The Occupational Safety and Health Administration (OSHA) and the applicable industry standard—ANSI/ITSDF B56.1—mandate that operators conduct a daily inspection of their lift trucks. OSHA and B56.1 provide guidelines for these inspections to aid facilities in creating their own application-specific form. However, the employer is responsible for ensuring that operators are trained in how to inspect each piece of equipment they use, says David Matthews, fleet operations manager for Hyster-Yale Group Inc. Each facility's inspection processes and checklists should reflect its own unique combination of equipment, personnel, products, and physical environment, he adds.
In Matthews' view, the two types of inspection complement each other. He cites the following example: A technician doing periodic maintenance may see a forklift every three months. In an operation with three shifts a day, seven days a week, that same forklift would undergo, on average, 85 pre-shift inspections a month, or 255 inspections between scheduled maintenance work. The operator and the technician have different knowledge and responsibilities, but if everyone treats forklift maintenance proactively, he says, "we can avoid downtime and potential safety issues."
CHOOSE TRUSTWORTHY TECHNICIANS
With operators' safety—perhaps even their lives—on the line, fleet managers should be choosy about whom they entrust with maintenance and repair. OSHA regulations state that repairs must be made by "authorized personnel," notes Don C. Buckman, environmental health and safety manager and corporate responsibility leader for Yale Materials Handling. That means "those qualified to work on trucks need to be both company-authorized [by the OEM] and trained to specific levels of expertise" through a formal training program, he says.
Technicians must be trained on the specific makes and models they're maintaining. A technician who's knowledgable about, say, counterbalanced sit-down trucks might not be able to handle a reach truck.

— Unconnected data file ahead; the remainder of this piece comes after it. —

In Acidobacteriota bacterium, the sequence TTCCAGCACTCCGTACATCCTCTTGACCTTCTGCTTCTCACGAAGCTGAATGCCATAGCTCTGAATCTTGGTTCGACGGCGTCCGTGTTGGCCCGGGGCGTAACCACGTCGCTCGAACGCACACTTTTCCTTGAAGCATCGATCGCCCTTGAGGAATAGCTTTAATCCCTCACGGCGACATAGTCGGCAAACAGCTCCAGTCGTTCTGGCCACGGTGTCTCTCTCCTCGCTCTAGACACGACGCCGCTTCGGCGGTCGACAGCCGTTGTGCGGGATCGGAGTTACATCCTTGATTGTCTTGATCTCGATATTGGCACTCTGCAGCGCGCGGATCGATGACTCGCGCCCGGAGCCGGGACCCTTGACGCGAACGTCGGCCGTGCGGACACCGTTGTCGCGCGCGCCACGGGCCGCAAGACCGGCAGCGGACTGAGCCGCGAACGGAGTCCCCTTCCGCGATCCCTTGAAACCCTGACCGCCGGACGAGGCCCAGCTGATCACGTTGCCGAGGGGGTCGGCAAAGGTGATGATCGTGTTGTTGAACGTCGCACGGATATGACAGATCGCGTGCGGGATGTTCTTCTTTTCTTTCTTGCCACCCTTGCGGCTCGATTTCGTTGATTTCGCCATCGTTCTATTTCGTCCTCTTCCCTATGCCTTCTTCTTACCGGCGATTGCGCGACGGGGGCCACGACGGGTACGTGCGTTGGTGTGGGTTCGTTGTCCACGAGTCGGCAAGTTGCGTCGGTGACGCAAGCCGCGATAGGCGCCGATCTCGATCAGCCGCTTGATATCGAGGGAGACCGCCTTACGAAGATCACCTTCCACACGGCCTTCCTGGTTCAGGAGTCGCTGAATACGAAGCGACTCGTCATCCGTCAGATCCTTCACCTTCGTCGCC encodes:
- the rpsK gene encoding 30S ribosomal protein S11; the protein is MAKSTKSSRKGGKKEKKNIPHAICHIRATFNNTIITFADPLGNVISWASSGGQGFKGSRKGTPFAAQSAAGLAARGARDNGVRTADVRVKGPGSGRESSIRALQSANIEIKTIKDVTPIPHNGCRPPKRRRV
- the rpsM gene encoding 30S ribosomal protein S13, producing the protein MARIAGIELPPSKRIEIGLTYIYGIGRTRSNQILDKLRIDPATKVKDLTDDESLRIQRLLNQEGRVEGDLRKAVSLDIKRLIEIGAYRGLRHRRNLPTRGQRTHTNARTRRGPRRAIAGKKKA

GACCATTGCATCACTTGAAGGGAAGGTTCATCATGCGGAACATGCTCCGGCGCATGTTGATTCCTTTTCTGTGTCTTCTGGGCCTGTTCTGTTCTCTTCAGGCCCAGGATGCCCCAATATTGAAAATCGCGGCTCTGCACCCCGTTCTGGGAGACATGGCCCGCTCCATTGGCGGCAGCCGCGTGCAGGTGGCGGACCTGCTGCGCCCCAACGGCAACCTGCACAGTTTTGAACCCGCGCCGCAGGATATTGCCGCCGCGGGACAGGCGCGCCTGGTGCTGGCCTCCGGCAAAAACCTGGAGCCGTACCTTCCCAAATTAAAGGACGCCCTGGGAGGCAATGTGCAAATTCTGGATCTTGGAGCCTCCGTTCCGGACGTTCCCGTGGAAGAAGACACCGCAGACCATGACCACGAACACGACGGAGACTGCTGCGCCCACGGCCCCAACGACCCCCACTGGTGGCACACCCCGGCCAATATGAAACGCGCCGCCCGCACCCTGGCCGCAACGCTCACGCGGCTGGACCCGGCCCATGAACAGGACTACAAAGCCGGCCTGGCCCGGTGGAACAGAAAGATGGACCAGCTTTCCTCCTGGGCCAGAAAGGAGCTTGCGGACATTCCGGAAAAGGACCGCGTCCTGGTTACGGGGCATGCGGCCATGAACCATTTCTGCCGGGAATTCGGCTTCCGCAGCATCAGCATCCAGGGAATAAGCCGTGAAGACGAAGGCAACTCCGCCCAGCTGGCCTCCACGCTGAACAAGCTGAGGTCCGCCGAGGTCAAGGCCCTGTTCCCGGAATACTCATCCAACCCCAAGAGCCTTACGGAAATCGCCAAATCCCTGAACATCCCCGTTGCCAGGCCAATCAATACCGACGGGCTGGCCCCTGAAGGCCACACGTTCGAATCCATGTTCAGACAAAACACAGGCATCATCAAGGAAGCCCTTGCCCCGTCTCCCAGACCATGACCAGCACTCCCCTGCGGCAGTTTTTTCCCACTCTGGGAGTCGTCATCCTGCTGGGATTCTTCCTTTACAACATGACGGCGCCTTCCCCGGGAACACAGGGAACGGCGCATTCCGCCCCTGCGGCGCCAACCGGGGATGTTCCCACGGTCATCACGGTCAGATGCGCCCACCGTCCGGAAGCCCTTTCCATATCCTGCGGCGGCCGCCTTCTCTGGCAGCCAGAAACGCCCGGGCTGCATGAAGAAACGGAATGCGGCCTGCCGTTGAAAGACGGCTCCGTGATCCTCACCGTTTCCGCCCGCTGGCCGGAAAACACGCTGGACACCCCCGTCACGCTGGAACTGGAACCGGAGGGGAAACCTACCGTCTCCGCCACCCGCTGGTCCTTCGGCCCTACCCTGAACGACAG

The OEMs designed their trucks and know best how to maintain and repair them. "Factory-trained dealer technicians are best qualified to perform maintenance and repair to factory specifications," Kion's Hasenstab says. In addition, "these technicians will have access to the latest training materials, parts, and service diagnostic software."
Most end users do rely on their dealers to handle maintenance, but those with large fleets will often have their own technicians on staff. Regardless of whom they work for, though, technicians must be trained on the specific makes and models they're maintaining, says David T. Nicolette, technical trainer at Clark Material Handling. One reason is that each manufacturer has its own way of designing, building, and servicing its products—even the way a particular model is safely jacked and blocked during service may differ from other models, he says.
Another reason is that there's an enormous difference between, say, an IC counterbalanced sit-down and an order picker. "You could put the best IC technician you ever met to work on a reach truck, and he wouldn't know [what he was doing]," Matthews says.
Being up to date on the technology aspect of maintenance is increasingly important. The days when technicians could do most of their work with a wrench are long gone, says John Rosenberger, director of iWarehouse Gateway and global telematics at The Raymond Corp. "Many pieces of the truck incorporate technology now," so today's technicians must know how to identify and fix a problem related to electronics, he says. "They need a lot more knowledge tools in their bag."